62. The Applicants however relied on the case of Kigo (Nigeria) Ltd. v Holman Bros (Nigeria) and Godwin Barshy Ltd Third Party (1980) 5-7 SC. 60 for the proposition that “the court from which an appeal lies as well as the court to which an appeal lies both have a duty to preserve the res for the purpose of securing that the appeal if successful is not nugatory”. While I must observe that the issue in Kigo’s case supra was the issue of jurisdiction and stay of proceedings, there is no doubt at all that the submission of Chief Williams in Kigo’s case supra at p.67 of the report quoted above by the present Applicants represents a correct statement of the law. The issues here is not whether the court has jurisdiction to grant a stay. No. It is rather whether on the facts and circumstances of the case as deposed to in the Applicants’ affidavit in support “the restoration of Chief Emeka Ojukwu into No. 29 Queen’s Drive Ikoyi pending the determination of the appeal against the decision of the High Court in the interim injunction” would render the appeal nugatory if it succeeds. What is the meaning of “nugatory” as used above? I cannot do better than quote the memorable words of Coker, J.S.C. in Vaswani Trading Company v. Savalakh & Co. (1972) 12 S.C. 77 at p. 82:-

“When it is stated that the circumstances or conditions for granting a stay should be special or strong, we take it as involving a consideration of some collateral circumstances and perhaps in some cases inherent matter which may, unless the order for stay is granted destroy the subject matter of the proceedings or foist upon the court, especially the court of Appeal a situation of complete helplessness or render nugatory any order or orders of the Court of Appeal or paralyse, in one way or the other, the exercise by the litigant of his constitutional right of appeal or generally provide a situation in which whatever happens to the case, and in particular even if the appellant succeeded in the Court of Appeal, there could be no return to the status quo. All rules governing stay of actions or proceedings, stay of executions of judgments or orders and the like, are but corollaries of this general principle- and seek to establish no other criteria than that the Court, and in particular the Court of Appeal, should at all times be master of the situation and that at no stage of the entire proceeding is one litigant allowed at the expense of the other or of the court to assume that role.”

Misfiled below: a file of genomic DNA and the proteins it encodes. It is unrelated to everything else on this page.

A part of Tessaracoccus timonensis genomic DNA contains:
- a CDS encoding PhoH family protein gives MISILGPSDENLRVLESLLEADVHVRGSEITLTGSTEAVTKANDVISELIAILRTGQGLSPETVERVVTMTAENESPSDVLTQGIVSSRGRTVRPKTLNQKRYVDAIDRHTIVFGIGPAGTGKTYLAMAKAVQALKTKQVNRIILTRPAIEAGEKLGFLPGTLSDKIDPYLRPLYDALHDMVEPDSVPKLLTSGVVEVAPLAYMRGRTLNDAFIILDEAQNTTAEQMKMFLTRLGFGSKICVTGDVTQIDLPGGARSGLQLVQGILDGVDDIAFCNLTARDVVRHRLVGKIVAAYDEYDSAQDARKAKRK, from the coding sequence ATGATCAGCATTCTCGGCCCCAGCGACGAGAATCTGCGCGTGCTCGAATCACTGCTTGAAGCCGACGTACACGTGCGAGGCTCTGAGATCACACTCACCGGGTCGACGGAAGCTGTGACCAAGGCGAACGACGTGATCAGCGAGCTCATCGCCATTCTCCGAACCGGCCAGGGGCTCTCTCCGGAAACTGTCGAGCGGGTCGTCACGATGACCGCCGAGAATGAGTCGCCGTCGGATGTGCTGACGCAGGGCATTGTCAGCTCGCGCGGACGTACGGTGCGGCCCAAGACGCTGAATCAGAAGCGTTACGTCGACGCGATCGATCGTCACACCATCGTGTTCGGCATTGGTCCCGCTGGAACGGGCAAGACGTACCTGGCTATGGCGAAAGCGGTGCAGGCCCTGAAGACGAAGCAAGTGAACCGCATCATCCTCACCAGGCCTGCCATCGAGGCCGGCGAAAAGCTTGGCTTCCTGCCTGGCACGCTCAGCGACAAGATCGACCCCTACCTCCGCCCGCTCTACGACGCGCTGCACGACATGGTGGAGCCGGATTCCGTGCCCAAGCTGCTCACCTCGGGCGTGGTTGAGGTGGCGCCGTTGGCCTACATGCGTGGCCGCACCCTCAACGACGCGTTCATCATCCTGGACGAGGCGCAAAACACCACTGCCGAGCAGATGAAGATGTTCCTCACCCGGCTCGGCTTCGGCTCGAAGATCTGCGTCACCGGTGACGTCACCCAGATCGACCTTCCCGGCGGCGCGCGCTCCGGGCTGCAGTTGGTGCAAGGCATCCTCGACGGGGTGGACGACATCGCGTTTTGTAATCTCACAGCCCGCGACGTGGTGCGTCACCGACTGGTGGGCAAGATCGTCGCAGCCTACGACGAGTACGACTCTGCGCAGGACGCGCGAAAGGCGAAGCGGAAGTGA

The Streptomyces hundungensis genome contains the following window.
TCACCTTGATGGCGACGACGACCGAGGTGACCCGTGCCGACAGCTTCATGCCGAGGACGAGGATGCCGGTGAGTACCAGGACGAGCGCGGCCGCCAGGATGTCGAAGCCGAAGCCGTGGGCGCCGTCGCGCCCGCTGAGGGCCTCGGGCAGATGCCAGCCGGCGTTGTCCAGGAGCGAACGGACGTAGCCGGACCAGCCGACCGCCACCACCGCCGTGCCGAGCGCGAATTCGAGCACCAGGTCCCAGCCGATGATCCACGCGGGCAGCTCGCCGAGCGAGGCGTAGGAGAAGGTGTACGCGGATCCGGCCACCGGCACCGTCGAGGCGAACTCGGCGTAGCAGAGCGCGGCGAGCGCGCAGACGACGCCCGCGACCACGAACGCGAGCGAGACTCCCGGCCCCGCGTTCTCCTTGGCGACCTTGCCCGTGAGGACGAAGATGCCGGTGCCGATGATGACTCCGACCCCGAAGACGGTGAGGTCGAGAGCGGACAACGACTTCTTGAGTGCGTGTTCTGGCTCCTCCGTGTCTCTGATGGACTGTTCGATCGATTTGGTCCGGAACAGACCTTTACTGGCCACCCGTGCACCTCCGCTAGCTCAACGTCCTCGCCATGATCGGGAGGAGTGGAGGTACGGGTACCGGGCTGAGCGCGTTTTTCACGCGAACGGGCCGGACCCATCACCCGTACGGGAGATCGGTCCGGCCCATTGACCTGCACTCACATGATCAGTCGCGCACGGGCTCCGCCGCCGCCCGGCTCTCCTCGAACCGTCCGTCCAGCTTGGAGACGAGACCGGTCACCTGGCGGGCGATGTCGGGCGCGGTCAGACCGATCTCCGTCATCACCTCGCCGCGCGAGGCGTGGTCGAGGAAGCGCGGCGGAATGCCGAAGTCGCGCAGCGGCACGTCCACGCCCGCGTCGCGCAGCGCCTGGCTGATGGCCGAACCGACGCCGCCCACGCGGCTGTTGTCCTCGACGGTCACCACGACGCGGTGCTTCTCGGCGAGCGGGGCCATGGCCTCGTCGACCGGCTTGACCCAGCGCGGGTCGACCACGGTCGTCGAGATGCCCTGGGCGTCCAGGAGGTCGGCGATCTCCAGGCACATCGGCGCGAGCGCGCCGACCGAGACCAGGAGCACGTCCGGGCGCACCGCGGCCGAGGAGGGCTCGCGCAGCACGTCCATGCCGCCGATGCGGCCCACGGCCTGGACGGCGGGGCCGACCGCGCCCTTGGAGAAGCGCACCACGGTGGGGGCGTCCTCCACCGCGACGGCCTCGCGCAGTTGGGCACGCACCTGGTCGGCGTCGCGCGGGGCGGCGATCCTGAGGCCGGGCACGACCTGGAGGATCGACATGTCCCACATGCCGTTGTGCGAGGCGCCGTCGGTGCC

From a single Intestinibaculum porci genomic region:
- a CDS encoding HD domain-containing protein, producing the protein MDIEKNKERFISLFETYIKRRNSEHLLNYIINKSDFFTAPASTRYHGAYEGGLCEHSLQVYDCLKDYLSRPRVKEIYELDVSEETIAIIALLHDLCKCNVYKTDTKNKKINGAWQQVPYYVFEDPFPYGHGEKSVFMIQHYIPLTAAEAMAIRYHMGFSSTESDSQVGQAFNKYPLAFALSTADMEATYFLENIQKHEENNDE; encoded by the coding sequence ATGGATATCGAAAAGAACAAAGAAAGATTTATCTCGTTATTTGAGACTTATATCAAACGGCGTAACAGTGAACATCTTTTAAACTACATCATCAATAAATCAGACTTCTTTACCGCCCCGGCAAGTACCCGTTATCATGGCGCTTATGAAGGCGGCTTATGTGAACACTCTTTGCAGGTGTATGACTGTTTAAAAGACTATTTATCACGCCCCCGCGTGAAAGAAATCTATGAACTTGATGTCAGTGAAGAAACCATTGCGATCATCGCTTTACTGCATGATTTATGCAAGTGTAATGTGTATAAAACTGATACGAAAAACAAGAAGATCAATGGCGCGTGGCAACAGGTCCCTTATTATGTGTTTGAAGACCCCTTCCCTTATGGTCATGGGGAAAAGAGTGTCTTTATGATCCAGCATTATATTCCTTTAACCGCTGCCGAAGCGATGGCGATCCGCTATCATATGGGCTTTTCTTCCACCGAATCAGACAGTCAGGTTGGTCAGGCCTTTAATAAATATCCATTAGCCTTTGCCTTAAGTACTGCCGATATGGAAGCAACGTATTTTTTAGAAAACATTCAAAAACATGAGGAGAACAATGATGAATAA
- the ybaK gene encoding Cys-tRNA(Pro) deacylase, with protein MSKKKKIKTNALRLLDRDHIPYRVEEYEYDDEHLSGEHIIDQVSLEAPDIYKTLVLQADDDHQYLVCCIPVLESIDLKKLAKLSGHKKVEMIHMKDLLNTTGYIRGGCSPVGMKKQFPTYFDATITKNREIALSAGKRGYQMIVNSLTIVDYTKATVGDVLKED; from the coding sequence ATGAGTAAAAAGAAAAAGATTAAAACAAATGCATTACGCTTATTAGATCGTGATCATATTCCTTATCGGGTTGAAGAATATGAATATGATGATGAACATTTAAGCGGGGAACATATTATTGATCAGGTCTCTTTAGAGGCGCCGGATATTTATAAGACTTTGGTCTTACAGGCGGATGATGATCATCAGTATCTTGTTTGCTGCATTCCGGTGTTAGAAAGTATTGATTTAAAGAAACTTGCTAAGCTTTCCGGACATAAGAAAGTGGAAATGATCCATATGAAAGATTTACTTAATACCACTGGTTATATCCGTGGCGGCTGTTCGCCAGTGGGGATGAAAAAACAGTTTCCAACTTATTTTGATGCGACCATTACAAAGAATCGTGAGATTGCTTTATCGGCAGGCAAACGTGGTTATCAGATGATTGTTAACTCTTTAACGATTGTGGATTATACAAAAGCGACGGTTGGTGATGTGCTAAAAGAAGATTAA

63. In Vaswani’s case supra there was an Order for possession, an appeal against that Order, and an application for a stay which was refused. The High Court although it was well aware of the pending appeal, nonetheless granted the order for possession. It was in the circumstances such as these that this Court made the observation I quoted above. In Vaswani’s case supra the grant of possession had the effect of rendering any Order on appeal nugatory even if the appellant won.

64. In this case, the applicants are battling on an entirely different wicket. By no stretch of the imagination can the Order restoring Chief Emeka Ojukwu into possession of No. 29 Queen’s Drive Ikoyi affect adversely the appeal against the interlocutory Order of the Lagos High Court or the judgment of the Court of Appeal, Lagos Division now on appeal to this Court. There is nothing at all in the affidavit of the Applicants to suggest either that the Respondent, Chief Emeka Ojukwu will destroy or alienate the property at No. 29 Queen’s Drive Ikoyi before the hearing of the appeal or that his occupation of that property will diminish its value before the appeal is heard. There is here none of these special circumstances that cry out for a stay. The expression “render nugatory” is not cosmetic or merely decorative. It means what it says. It is the Applicants to this Motion who want to render the Ruling and Order of the Court of Appeal nugatory by defiant disobedience. In – deciding that the Respondent acted illegally and that “his restoration to No. 29 Queen’s Drive Ikoyi would have the effect of legalising an illegality” the Applicants have (even before the real issues in the substantive case pending in the Lagos High Court are determined) assumed the role of Defendants, judge, jury, Sheriff and Executioner all rolled into one. They thus found the Respondent guilty of “illegality which is the act of breaking in” and with the mighty arm of executive power forcibly ejected him from No. 29 Queen’s Drive Ikoyi, without an Order of Court to that effect. I will here reiterate what this Court said in Vaswani’s case supra namely “that the court………should at all times be master of the situation and that at no stage of the entire proceeding is one litigant allowed at the expense of the other or of the Court to assume that role.” Viewed from this angle the Applicants and not the Respondent are the parties guilty of “illegality.”

65. The learned Solicitor-General in his oral submission to us emphasized that:-

“I am asking for the preservation of the status quo pending the determination of the case before the Lagos High Court.”